How Italian Food Conquered the World - Book Review
A Comprehensive History
Did you know that Delmonico's in New York was the first restaurant to allow women to dine alone — in
1868? Or that the Caesar salad was created in Tijuana, Mexico, by Caesar Cardini in 1924? Would you
believe that Ralph Lauren once showed up to Sapore di Mare in the Hamptons wearing shorts and was
given a pair of the chef's checkered pants to put on?
These are just some of the many interesting facts
that John Mariani so effortlessly brings to life in his engaging new book How Italian Food Conquered the
World (Palgrave Macmillan, 2011). Having grown up in New York in an Italian family, written numerous books and articles about
Italian food, restaurants and wine, and traveled extensively throughout Italy and the United States,
Mariani is preeminently qualified to write such a book. He does so with evident gusto and insight.
Mariani's implicit argument is that Italian food conquered the world by first conquering the United
States. It was the Sicilian and Neapolitan immigrants to New York who brought the pizza and spaghetti
that are so ubiquitous today. From the very outset, Italian food in America has been dominated by
southern Italian food, in contrast to the diversity of regional cuisines found throughout Italy. The US has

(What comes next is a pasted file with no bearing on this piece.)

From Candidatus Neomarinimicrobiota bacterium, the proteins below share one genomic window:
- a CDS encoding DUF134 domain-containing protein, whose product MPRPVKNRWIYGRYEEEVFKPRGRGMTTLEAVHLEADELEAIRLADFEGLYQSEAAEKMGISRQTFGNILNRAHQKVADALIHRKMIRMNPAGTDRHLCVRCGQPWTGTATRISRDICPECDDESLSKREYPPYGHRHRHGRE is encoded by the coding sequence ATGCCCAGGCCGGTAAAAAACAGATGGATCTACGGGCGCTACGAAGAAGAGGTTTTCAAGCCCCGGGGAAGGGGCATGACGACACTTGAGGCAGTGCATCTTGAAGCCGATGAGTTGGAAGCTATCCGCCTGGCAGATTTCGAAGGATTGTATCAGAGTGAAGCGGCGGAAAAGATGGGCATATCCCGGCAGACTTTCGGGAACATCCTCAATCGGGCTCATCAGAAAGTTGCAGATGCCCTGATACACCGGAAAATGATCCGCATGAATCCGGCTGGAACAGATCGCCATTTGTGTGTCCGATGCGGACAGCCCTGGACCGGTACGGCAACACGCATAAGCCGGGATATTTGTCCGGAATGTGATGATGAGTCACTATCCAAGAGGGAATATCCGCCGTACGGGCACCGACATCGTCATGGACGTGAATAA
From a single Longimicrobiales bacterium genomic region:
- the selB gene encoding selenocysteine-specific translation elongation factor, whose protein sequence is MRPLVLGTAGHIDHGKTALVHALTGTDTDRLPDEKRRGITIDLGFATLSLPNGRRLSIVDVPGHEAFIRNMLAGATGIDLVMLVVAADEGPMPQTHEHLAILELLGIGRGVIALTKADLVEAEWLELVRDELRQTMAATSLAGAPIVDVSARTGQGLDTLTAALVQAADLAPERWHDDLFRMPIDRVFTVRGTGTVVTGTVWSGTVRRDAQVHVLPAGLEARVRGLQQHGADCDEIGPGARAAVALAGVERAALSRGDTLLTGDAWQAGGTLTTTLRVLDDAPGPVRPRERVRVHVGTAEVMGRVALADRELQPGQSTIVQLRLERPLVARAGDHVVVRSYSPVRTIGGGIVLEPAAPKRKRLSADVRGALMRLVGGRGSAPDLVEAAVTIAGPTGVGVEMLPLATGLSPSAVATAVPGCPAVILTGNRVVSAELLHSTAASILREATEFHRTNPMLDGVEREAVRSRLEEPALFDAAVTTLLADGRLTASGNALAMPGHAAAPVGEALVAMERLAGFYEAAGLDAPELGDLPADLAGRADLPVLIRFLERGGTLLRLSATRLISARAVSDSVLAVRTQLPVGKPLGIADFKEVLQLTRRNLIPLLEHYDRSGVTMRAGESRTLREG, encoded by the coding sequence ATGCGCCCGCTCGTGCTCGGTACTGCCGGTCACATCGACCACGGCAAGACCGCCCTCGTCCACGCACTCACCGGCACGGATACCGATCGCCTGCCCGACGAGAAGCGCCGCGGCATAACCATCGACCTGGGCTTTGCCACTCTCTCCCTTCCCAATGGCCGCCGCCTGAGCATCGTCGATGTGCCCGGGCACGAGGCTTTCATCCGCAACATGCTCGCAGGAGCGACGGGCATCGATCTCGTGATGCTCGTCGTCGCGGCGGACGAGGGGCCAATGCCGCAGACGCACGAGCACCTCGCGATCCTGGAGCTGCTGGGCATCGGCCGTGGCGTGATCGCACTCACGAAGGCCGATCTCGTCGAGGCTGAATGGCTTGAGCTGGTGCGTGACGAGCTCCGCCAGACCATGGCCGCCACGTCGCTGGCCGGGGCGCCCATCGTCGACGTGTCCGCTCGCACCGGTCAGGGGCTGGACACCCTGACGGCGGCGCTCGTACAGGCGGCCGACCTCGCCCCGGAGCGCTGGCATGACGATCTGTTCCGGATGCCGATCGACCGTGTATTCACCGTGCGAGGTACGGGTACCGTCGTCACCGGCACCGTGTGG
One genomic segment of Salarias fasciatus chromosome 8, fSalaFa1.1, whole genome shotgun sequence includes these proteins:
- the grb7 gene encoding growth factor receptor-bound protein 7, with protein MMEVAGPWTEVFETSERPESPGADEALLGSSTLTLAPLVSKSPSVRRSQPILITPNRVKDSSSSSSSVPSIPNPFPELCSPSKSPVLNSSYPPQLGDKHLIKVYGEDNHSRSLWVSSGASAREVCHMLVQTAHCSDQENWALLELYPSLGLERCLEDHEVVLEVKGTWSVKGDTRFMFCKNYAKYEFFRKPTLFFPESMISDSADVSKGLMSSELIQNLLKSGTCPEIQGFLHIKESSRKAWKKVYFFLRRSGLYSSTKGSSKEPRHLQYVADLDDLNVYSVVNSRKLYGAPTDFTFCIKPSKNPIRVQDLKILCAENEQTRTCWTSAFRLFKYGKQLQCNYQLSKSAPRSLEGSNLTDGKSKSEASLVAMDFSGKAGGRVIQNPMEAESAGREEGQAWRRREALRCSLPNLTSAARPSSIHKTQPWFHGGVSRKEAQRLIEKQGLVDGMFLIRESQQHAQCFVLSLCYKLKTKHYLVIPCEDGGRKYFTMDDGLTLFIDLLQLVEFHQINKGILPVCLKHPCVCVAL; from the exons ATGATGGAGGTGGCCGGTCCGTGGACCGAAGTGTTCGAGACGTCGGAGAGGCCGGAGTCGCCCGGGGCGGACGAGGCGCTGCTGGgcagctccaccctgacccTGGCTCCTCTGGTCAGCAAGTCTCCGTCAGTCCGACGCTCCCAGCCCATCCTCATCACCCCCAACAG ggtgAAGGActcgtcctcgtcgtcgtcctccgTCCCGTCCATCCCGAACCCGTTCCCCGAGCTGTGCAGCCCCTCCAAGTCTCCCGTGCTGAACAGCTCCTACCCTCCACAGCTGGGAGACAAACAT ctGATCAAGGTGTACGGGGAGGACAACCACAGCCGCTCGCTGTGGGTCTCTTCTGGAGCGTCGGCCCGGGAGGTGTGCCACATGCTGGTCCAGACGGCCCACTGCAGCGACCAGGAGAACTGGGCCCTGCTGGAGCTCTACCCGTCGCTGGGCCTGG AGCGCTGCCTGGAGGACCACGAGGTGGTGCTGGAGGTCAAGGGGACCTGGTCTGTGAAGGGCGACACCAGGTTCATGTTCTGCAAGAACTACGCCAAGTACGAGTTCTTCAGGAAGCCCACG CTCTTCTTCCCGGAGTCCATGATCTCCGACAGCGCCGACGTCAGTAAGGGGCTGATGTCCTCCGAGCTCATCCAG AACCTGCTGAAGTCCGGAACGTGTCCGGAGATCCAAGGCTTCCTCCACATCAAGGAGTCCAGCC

also been a fertile ground for the creation of new Italian dishes such as pasta primavera, for example,
which was created by Egidiana Maccioni, wife of famed New York restaurateur Sirio Maccioni.
How Italian Food Conquered the World covers enormous ground. There are chapters on the spread
of regional Italian cuisine; Italian food, the Mafia and the movies; the Italian wine industry; nuova
cucina and alta cucina; the spread of authentic Italian imports in the 1980s, including olive oil, balsamic
vinegar, mortadella and gorgonzola cheese; and the close association of Italian food with Italian
fashion. And besides the hundreds of restaurants mentioned, Mariani paints vivid portraits of influential
individuals, from vintner Robert Mondavi and chef Wolfgang Puck to Slow Food-founder Carlo Petrini
and Italian Trade Commissioner Dr. Lucio Caputo.
Although Mariani disdains doing so, he continually resorts to comparisons between French and Italian
food, which on occasion come close to undermining his own thesis about Italian food's dominance.
He charts the rise of cucina italiana, for example, by measuring how much attention it receives in the
real triumph, however, is in being able to show not only how Italian restaurants can now charge as
much for their dishes as French restaurants do, but that top French chefs such as Alain Ducasse have
put Italian dishes on their menus — two things that were previously unimaginable. Entertaining and
informing his readers along the way, Mariani boldly and brilliantly succeeds in making his case that
Italian food has indeed conquered the world.